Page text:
Many phishing emails use a sense of urgency, or a threat, to cause a user to comply quickly without checking the source or authenticity of the email.
Email phishing messages have one of the following goals:
Spear phishing includes malicious emails sent to specific people. The attacker typically already has some or all of the following information about the victim:
This information helps increase the effectiveness of phishing emails and manipulate victims into performing tasks and activities, such as transferring money.
Whaling attacks target senior management and other highly privileged roles. The ultimate goal of whaling is the same as other types of phishing attacks, but the technique is often very subtle. Senior employees commonly have a lot of information in the public domain, and attackers can use this information to craft highly effective attacks.
Typically, these attacks do not use tricks like malicious URLs and fake links. Instead, they leverage highly personalized messages using information they discover in their research about the victim. For example, whaling attackers commonly use bogus tax returns to discover sensitive data about the victim, and use it to craft their attack.
This is a phishing attack that uses a phone instead of written communication. Smishing involves sending fraudulent SMS messages, while vishing involves phone conversations.
In a typical voice phishing scam, an attacker pretends to be a scam investigator for a credit card company or bank, informing victims that their account has been breached. Criminals then ask the victim to provide payment card information, supposedly to verify their identity or transfer money to a secure account (which is really the attacker’s).
Vishing scams may also involve automated phone calls pretending to be from a trusted entity, asking the victim to type personal details using their phone keypad.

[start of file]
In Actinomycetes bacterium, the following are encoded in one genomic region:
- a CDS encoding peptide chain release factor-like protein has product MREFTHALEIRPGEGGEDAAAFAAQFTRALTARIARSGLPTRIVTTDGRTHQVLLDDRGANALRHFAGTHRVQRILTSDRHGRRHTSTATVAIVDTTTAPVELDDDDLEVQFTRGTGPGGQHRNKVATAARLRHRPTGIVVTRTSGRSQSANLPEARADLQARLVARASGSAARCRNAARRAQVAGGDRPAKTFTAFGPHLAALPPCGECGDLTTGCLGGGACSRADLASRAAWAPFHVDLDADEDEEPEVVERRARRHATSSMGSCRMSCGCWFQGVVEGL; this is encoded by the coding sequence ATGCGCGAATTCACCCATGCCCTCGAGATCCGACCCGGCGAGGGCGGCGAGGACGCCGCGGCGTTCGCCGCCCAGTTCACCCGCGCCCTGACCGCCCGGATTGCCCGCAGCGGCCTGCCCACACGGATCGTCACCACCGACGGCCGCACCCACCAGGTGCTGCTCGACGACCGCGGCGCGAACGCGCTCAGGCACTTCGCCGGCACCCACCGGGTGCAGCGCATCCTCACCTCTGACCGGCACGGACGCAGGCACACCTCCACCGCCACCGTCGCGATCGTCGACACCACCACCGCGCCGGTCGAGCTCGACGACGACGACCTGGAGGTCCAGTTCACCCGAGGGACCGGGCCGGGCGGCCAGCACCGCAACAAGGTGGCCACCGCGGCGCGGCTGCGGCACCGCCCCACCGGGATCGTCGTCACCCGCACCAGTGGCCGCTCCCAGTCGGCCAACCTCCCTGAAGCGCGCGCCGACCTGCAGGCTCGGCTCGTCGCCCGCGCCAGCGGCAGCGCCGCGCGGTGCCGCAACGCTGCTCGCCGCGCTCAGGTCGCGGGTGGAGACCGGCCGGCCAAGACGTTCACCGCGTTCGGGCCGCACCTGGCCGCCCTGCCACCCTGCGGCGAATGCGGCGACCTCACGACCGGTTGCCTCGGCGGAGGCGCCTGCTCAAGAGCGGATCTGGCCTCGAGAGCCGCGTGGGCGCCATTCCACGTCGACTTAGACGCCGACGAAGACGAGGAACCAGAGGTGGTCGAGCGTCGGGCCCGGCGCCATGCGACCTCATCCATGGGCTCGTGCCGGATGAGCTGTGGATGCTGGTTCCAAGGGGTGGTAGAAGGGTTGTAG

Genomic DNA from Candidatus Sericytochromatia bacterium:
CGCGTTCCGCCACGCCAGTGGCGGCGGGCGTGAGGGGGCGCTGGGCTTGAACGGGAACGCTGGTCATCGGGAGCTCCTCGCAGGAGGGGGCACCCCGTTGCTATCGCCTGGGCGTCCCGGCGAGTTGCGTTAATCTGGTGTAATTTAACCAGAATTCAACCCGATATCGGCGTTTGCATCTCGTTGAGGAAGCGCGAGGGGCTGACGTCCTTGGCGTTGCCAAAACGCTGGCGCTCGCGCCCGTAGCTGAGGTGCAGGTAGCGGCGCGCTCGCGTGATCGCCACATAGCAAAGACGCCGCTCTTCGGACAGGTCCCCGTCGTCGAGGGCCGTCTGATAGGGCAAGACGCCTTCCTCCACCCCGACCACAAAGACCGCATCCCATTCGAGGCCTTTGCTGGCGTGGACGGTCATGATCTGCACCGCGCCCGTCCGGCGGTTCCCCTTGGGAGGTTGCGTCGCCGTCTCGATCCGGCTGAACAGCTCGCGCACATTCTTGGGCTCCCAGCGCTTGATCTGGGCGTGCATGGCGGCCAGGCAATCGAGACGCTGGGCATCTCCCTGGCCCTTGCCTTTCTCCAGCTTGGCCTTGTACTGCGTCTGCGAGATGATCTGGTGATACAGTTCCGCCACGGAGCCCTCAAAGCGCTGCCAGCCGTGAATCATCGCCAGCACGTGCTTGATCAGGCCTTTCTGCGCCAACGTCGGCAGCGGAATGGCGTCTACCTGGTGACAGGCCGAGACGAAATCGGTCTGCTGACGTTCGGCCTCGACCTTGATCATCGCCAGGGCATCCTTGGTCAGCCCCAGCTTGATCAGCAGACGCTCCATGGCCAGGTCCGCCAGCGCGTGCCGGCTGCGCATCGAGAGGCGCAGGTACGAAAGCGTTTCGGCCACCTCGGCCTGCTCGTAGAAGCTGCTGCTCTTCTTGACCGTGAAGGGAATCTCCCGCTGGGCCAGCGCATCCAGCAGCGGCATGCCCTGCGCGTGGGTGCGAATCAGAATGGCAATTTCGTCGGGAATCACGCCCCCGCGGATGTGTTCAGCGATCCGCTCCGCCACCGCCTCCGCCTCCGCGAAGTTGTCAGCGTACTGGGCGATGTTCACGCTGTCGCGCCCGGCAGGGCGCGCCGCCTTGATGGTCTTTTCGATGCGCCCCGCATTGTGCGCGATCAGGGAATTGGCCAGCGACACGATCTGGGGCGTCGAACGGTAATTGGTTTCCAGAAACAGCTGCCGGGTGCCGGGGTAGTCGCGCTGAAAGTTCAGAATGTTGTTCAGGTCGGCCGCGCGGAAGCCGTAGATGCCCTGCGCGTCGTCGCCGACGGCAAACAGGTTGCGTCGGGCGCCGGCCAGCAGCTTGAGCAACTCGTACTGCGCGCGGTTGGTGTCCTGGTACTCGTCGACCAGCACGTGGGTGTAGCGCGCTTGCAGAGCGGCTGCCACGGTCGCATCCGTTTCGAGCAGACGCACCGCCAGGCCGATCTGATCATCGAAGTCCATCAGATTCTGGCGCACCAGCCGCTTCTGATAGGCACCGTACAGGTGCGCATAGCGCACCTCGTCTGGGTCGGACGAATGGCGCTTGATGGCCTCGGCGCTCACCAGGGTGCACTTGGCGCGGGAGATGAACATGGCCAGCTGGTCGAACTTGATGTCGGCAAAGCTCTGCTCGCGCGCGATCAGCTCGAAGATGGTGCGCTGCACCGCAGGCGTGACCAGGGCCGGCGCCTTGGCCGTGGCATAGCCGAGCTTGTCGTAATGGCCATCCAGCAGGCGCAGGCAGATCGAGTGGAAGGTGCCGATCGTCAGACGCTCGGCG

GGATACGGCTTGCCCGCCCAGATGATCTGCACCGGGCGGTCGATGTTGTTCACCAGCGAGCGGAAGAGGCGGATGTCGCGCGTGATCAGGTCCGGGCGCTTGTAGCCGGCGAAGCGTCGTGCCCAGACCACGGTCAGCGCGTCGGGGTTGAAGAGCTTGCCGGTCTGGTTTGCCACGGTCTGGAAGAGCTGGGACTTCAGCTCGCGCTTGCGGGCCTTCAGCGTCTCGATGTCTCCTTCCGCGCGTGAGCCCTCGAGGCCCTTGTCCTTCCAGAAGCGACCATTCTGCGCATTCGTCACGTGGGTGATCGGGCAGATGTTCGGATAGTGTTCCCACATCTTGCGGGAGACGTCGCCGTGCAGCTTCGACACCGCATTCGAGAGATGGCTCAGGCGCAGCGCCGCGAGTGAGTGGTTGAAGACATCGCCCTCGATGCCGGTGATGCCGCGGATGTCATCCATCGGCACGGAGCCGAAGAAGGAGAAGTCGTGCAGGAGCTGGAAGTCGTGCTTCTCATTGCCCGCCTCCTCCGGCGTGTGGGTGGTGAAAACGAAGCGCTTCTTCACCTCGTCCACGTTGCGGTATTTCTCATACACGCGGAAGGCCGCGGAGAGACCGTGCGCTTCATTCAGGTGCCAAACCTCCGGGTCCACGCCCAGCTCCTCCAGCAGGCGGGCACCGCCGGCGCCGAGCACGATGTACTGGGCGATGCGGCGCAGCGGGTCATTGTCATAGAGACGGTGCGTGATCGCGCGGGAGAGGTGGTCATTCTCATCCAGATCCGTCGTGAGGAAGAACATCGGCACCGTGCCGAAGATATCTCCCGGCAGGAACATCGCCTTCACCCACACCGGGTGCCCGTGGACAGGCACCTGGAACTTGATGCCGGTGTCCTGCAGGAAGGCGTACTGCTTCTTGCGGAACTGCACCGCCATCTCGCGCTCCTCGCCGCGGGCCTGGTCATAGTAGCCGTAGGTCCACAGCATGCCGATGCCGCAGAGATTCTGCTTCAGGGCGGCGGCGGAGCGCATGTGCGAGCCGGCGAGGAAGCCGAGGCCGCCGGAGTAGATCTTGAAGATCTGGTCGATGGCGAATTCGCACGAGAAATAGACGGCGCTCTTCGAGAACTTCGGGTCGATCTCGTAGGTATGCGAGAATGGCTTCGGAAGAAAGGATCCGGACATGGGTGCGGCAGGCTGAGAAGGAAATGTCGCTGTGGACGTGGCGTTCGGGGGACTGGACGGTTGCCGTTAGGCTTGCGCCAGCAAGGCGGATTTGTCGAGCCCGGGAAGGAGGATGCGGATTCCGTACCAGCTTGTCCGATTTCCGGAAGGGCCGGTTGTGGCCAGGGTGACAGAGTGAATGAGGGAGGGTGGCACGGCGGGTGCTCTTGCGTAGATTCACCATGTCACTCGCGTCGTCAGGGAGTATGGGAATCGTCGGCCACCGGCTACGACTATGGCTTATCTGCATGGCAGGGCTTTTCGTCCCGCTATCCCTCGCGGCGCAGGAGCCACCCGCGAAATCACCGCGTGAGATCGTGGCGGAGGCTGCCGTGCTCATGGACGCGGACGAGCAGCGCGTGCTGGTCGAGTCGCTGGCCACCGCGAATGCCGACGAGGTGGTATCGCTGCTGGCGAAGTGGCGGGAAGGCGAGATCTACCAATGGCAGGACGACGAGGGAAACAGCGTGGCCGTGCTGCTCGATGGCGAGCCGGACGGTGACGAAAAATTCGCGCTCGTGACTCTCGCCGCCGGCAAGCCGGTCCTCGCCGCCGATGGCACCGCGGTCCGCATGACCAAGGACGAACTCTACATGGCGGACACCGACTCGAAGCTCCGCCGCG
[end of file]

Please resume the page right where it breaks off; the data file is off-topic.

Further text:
These attacks use fake social media accounts belonging to well known organizations. The attacker uses an account handle that mimics a legitimate organization (e.g. “@pizzahutcustomercare”) and uses the same profile picture as the real company account.
Attackers take advantage of consumers’ tendency to make complaints and request assistance from brands using social media channels. However, instead of contacting the real brand, the consumer contacts the attacker’s fake social account.
When attackers receive such a request, they might ask the customer to provide personal information so that they can identify the problem and respond appropriately. In other cases, the attacker provides a link to a fake customer support page, which is actually a malicious website.
Emails that threaten negative consequences should always be treated with skepticism. Another strategy is to use urgency to encourage or demand immediate action. Phishers hope that by reading the email in a hurry, they will not thoroughly scrutinize the content and will not discover inconsistencies.
An immediate indication of phishing is that a message is written with inappropriate language or tone. If, for example, a colleague from work sounds overly casual, or a close friend uses formal language, this should trigger suspicion. Recipients of the message should check for anything else that could indicate a phishing message.
If an email requires you to perform non-standard actions, it could indicate that the email is malicious. For example, if an email claims to be from a specific IT team and asks for software to be installed, but these activities are usually handled centrally by the IT department, the email is probably malicious.